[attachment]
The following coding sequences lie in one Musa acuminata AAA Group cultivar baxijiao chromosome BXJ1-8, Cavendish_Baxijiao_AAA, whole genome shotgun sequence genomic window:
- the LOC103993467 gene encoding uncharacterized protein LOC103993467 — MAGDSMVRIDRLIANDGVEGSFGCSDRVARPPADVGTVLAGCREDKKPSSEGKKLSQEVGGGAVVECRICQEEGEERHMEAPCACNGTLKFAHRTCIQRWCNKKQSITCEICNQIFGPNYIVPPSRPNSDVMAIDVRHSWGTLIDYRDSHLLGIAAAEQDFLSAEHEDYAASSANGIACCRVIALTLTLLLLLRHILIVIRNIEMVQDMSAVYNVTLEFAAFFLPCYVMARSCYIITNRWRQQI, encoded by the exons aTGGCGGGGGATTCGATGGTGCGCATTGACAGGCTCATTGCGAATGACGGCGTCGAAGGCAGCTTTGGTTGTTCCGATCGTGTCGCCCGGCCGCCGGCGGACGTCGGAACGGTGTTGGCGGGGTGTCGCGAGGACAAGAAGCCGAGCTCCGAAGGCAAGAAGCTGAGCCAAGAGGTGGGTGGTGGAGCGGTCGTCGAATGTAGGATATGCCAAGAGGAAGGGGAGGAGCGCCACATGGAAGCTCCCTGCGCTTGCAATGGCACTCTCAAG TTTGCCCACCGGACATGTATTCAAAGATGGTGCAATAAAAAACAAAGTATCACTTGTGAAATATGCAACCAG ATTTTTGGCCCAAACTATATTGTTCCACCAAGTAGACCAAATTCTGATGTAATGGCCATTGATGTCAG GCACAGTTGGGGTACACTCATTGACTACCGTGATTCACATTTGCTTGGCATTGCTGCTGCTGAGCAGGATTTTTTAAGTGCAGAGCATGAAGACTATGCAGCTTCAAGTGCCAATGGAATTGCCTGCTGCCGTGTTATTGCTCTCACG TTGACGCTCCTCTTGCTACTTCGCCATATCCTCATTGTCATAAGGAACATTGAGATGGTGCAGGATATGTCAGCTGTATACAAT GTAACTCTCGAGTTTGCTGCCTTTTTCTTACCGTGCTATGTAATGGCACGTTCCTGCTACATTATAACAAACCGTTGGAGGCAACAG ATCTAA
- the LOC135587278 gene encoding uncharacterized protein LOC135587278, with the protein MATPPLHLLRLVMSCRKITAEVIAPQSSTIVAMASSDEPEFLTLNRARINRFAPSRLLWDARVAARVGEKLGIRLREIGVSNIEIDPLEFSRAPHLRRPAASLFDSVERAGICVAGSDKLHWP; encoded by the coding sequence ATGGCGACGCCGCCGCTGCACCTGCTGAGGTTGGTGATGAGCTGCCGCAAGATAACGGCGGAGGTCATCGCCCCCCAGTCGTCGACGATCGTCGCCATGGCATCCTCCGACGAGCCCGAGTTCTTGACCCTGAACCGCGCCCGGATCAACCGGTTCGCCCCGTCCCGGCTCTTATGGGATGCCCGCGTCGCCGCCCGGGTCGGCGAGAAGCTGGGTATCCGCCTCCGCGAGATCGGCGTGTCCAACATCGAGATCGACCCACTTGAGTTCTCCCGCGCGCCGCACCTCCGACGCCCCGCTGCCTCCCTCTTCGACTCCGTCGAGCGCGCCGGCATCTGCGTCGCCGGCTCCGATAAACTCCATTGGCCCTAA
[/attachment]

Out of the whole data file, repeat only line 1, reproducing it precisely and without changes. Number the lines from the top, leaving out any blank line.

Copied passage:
The following coding sequences lie in one Musa acuminata AAA Group cultivar baxijiao chromosome BXJ1-8, Cavendish_Baxijiao_AAA, whole genome shotgun sequence genomic window: